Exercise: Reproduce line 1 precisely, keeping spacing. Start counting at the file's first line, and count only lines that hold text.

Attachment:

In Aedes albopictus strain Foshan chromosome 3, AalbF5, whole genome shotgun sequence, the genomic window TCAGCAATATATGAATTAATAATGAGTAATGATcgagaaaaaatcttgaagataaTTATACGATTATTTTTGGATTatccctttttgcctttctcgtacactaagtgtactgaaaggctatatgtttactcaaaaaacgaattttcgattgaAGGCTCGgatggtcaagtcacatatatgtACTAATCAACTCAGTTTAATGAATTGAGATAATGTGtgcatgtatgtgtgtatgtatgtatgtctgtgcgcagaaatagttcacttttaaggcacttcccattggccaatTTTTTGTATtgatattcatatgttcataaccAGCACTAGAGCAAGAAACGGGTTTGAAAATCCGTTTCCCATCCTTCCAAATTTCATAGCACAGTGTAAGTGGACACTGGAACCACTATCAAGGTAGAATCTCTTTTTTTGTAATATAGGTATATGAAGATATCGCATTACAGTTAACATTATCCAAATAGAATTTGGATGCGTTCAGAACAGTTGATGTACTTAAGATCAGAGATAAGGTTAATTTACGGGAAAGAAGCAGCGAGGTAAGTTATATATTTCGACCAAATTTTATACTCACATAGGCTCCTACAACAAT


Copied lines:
In Aedes albopictus strain Foshan chromosome 3, AalbF5, whole genome shotgun sequence, the genomic window TCAGCAATATATGAATTAATAATGAGTAATGATcgagaaaaaatcttgaagataaTTATACGATTATTTTTGGATTatccctttttgcctttctcgtacactaagtgtactgaaaggctatatgtttactcaaaaaacgaattttcgattgaAGGCTCGgatggtcaagtcacatatatgtACTAATCAACTCAGTTTAATGAATTGAGATAATGTGtgcatgtatgtgtgtatgtatgtatgtctgtgcgcagaaatagttcacttttaaggcacttcccattggccaatTTTTTGTATtgatattcatatgttcataaccAGCACTAGAGCAAGAAACGGGTTTGAAAATCCGTTTCCCATCCTTCCAAATTTCATAGCACAGTGTAAGTGGACACTGGAACCACTATCAAGGTAGAATCTCTTTTTTTGTAATATAGGTATATGAAGATATCGCATTACAGTTAACATTATCCAAATAGAATTTGGATGCGTTCAGAACAGTTGATGTACTTAAGATCAGAGATAAGGTTAATTTACGGGAAAGAAGCAGCGAGGTAAGTTATATATTTCGACCAAATTTTATACTCACATAGGCTCCTACAACAAT